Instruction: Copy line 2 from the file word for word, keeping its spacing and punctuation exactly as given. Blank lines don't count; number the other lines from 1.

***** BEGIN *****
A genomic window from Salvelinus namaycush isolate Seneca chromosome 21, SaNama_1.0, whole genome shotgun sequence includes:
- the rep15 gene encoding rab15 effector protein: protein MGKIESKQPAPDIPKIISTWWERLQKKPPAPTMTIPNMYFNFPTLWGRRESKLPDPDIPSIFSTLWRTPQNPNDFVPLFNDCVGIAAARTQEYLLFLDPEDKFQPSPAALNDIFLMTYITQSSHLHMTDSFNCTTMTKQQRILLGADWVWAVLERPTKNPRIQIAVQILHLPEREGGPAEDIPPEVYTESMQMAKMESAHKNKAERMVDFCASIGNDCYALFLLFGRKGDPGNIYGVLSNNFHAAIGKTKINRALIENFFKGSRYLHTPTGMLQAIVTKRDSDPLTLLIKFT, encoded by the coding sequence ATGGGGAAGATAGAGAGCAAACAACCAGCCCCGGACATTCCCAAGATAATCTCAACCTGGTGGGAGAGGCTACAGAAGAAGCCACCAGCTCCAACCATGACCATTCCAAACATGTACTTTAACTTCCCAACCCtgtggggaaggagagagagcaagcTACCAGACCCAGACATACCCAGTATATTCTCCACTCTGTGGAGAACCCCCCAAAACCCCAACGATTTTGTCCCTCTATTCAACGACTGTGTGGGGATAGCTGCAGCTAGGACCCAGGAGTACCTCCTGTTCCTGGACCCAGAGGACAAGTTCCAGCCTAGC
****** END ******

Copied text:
- the rep15 gene encoding rab15 effector protein: protein MGKIESKQPAPDIPKIISTWWERLQKKPPAPTMTIPNMYFNFPTLWGRRESKLPDPDIPSIFSTLWRTPQNPNDFVPLFNDCVGIAAARTQEYLLFLDPEDKFQPSPAALNDIFLMTYITQSSHLHMTDSFNCTTMTKQQRILLGADWVWAVLERPTKNPRIQIAVQILHLPEREGGPAEDIPPEVYTESMQMAKMESAHKNKAERMVDFCASIGNDCYALFLLFGRKGDPGNIYGVLSNNFHAAIGKTKINRALIENFFKGSRYLHTPTGMLQAIVTKRDSDPLTLLIKFT, encoded by the coding sequence ATGGGGAAGATAGAGAGCAAACAACCAGCCCCGGACATTCCCAAGATAATCTCAACCTGGTGGGAGAGGCTACAGAAGAAGCCACCAGCTCCAACCATGACCATTCCAAACATGTACTTTAACTTCCCAACCCtgtggggaaggagagagagcaagcTACCAGACCCAGACATACCCAGTATATTCTCCACTCTGTGGAGAACCCCCCAAAACCCCAACGATTTTGTCCCTCTATTCAACGACTGTGTGGGGATAGCTGCAGCTAGGACCCAGGAGTACCTCCTGTTCCTGGACCCAGAGGACAAGTTCCAGCCTAGC